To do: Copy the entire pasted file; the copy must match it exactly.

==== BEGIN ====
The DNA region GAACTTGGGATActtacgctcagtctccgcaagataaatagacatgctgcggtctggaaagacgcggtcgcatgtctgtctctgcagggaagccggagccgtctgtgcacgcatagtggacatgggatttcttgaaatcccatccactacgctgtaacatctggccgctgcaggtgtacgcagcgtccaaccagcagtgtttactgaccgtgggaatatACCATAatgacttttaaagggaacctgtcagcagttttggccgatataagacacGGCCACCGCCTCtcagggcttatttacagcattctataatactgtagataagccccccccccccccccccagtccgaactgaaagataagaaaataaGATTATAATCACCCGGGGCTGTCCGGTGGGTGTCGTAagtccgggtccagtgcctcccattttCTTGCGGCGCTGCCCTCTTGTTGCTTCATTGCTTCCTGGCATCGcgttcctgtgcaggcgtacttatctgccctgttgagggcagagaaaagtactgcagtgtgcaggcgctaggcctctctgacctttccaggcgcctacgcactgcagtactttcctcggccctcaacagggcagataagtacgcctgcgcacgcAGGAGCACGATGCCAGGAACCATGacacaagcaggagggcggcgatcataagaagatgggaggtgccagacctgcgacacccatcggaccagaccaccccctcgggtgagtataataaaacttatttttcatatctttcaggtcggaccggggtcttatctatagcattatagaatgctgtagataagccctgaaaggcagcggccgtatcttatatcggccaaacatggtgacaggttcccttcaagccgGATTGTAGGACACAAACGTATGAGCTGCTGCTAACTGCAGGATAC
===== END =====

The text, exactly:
The DNA region GAACTTGGGATActtacgctcagtctccgcaagataaatagacatgctgcggtctggaaagacgcggtcgcatgtctgtctctgcagggaagccggagccgtctgtgcacgcatagtggacatgggatttcttgaaatcccatccactacgctgtaacatctggccgctgcaggtgtacgcagcgtccaaccagcagtgtttactgaccgtgggaatatACCATAatgacttttaaagggaacctgtcagcagttttggccgatataagacacGGCCACCGCCTCtcagggcttatttacagcattctataatactgtagataagccccccccccccccccccagtccgaactgaaagataagaaaataaGATTATAATCACCCGGGGCTGTCCGGTGGGTGTCGTAagtccgggtccagtgcctcccattttCTTGCGGCGCTGCCCTCTTGTTGCTTCATTGCTTCCTGGCATCGcgttcctgtgcaggcgtacttatctgccctgttgagggcagagaaaagtactgcagtgtgcaggcgctaggcctctctgacctttccaggcgcctacgcactgcagtactttcctcggccctcaacagggcagataagtacgcctgcgcacgcAGGAGCACGATGCCAGGAACCATGacacaagcaggagggcggcgatcataagaagatgggaggtgccagacctgcgacacccatcggaccagaccaccccctcgggtgagtataataaaacttatttttcatatctttcaggtcggaccggggtcttatctatagcattatagaatgctgtagataagccctgaaaggcagcggccgtatcttatatcggccaaacatggtgacaggttcccttcaagccgGATTGTAGGACACAAACGTATGAGCTGCTGCTAACTGCAGGATAC